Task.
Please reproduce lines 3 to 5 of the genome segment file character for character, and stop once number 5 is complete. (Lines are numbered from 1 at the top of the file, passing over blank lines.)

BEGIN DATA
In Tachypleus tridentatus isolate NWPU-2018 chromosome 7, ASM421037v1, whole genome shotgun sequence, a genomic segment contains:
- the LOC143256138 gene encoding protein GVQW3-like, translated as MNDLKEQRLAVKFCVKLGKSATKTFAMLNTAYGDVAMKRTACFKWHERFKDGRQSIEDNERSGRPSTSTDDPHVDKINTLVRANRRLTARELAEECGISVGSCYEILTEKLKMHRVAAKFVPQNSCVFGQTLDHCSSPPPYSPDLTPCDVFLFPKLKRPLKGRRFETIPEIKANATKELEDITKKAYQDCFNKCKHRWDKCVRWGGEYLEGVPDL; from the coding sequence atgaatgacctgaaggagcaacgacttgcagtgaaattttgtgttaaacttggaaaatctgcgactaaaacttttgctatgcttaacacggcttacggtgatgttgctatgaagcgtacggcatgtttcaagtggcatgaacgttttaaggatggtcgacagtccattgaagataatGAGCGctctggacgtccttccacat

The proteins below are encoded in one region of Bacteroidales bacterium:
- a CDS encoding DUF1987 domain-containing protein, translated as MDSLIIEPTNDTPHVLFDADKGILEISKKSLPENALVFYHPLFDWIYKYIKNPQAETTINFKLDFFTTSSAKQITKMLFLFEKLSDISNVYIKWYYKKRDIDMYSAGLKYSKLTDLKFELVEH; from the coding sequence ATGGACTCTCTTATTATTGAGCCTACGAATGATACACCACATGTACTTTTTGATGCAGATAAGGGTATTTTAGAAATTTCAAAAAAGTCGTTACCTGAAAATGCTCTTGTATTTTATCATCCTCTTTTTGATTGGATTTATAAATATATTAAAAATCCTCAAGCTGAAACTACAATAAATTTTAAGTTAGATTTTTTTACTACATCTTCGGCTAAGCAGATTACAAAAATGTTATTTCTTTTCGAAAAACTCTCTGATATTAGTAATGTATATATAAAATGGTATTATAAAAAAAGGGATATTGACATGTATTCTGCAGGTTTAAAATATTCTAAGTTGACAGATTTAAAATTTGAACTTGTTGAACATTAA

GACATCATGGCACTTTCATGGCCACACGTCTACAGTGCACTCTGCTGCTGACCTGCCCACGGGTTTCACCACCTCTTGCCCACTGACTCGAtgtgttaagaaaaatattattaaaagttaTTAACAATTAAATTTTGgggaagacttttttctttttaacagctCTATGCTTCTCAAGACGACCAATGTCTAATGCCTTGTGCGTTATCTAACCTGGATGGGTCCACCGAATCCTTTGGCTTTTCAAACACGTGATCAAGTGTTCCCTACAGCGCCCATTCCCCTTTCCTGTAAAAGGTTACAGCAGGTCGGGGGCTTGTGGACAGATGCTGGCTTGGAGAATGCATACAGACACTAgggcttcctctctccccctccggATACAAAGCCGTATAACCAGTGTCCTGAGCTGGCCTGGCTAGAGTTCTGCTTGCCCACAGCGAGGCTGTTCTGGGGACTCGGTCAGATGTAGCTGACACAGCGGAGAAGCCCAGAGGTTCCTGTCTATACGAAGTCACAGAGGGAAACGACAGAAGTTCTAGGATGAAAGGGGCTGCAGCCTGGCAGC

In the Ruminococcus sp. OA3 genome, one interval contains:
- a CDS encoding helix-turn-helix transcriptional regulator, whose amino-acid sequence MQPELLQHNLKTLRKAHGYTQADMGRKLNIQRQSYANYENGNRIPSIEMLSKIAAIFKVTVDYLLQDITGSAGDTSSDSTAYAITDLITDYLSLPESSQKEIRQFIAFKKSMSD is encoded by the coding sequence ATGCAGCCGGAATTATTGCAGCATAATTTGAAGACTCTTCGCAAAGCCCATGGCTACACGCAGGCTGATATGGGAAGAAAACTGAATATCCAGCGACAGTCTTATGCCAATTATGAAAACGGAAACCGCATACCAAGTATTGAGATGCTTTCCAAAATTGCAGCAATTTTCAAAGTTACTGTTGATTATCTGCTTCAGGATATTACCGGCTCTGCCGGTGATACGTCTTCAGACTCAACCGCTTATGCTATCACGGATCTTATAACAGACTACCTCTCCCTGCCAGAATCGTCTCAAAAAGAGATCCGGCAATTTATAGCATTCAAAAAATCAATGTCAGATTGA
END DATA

The proteins below are encoded in one region of Bacteroidales bacterium:
- a CDS encoding DUF1987 domain-containing protein, translated as MDSLIIEPTNDTPHVLFDADKGILEISKKSLPENALVFYHPLFDWIYKYIKNPQAETTINFKLDFFTTSSAKQITKMLFLFEKLSDISNVYIKWYYKKRDIDMYSAGLKYSKLTDLKFELVEH; from the coding sequence ATGGACTCTCTTATTATTGAGCCTACGAATGATACACCACATGTACTTTTTGATGCAGATAAGGGTATTTTAGAAATTTCAAAAAAGTCGTTACCTGAAAATGCTCTTGTATTTTATCATCCTCTTTTTGATTGGATTTATAAATATATTAAAAATCCTCAAGCTGAAACTACAATAAATTTTAAGTTAGATTTTTTTACTACATCTTCGGCTAAGCAGATTACAAAAATGTTATTTCTTTTCGAAAAACTCTCTGATATTAGTAATGTATATATAAAATGGTATTATAAAAAAAGGGATATTGACATGTATTCTGCAGGTTTAAAATATTCTAAGTTGACAGATTTAAAATTTGAACTTGTTGAACATTAA

GACATCATGGCACTTTCATGGCCACACGTCTACAGTGCACTCTGCTGCTGACCTGCCCACGGGTTTCACCACCTCTTGCCCACTGACTCGAtgtgttaagaaaaatattattaaaagttaTTAACAATTAAATTTTGgggaagacttttttctttttaacagctCTATGCTTCTCAAGACGACCAATGTCTAATGCCTTGTGCGTTATCTAACCTGGATGGGTCCACCGAATCCTTTGGCTTTTCAAACACGTGATCAAGTGTTCCCTACAGCGCCCATTCCCCTTTCCTGTAAAAGGTTACAGCAGGTCGGGGGCTTGTGGACAGATGCTGGCTTGGAGAATGCATACAGACACTAgggcttcctctctccccctccggATACAAAGCCGTATAACCAGTGTCCTGAGCTGGCCTGGCTAGAGTTCTGCTTGCCCACAGCGAGGCTGTTCTGGGGACTCGGTCAGATGTAGCTGACACAGCGGAGAAGCCCAGAGGTTCCTGTCTATACGAAGTCACAGAGGGAAACGACAGAAGTTCTAGGATGAAAGGGGCTGCAGCCTGGCAGC